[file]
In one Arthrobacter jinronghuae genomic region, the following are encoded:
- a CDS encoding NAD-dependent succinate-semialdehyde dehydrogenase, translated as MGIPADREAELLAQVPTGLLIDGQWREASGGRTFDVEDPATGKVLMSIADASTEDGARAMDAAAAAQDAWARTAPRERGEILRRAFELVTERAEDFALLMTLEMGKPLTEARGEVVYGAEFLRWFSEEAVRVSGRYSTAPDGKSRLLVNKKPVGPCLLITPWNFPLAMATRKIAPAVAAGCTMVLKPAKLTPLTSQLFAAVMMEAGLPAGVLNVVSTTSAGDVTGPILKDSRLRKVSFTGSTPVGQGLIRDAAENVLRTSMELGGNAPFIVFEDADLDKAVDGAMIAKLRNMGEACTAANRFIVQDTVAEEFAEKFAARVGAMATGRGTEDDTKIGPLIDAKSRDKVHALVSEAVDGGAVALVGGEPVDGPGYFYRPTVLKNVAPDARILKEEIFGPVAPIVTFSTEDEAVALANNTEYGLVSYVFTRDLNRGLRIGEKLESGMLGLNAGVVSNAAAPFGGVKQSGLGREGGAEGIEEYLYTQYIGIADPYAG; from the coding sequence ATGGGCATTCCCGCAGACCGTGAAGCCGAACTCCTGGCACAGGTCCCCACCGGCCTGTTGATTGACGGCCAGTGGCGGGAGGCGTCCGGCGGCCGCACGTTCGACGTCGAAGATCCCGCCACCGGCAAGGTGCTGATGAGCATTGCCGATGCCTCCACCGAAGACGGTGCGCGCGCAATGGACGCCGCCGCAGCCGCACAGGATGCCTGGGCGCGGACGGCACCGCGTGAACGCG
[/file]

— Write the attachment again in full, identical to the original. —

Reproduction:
In one Arthrobacter jinronghuae genomic region, the following are encoded:
- a CDS encoding NAD-dependent succinate-semialdehyde dehydrogenase, translated as MGIPADREAELLAQVPTGLLIDGQWREASGGRTFDVEDPATGKVLMSIADASTEDGARAMDAAAAAQDAWARTAPRERGEILRRAFELVTERAEDFALLMTLEMGKPLTEARGEVVYGAEFLRWFSEEAVRVSGRYSTAPDGKSRLLVNKKPVGPCLLITPWNFPLAMATRKIAPAVAAGCTMVLKPAKLTPLTSQLFAAVMMEAGLPAGVLNVVSTTSAGDVTGPILKDSRLRKVSFTGSTPVGQGLIRDAAENVLRTSMELGGNAPFIVFEDADLDKAVDGAMIAKLRNMGEACTAANRFIVQDTVAEEFAEKFAARVGAMATGRGTEDDTKIGPLIDAKSRDKVHALVSEAVDGGAVALVGGEPVDGPGYFYRPTVLKNVAPDARILKEEIFGPVAPIVTFSTEDEAVALANNTEYGLVSYVFTRDLNRGLRIGEKLESGMLGLNAGVVSNAAAPFGGVKQSGLGREGGAEGIEEYLYTQYIGIADPYAG; from the coding sequence ATGGGCATTCCCGCAGACCGTGAAGCCGAACTCCTGGCACAGGTCCCCACCGGCCTGTTGATTGACGGCCAGTGGCGGGAGGCGTCCGGCGGCCGCACGTTCGACGTCGAAGATCCCGCCACCGGCAAGGTGCTGATGAGCATTGCCGATGCCTCCACCGAAGACGGTGCGCGCGCAATGGACGCCGCCGCAGCCGCACAGGATGCCTGGGCGCGGACGGCACCGCGTGAACGCG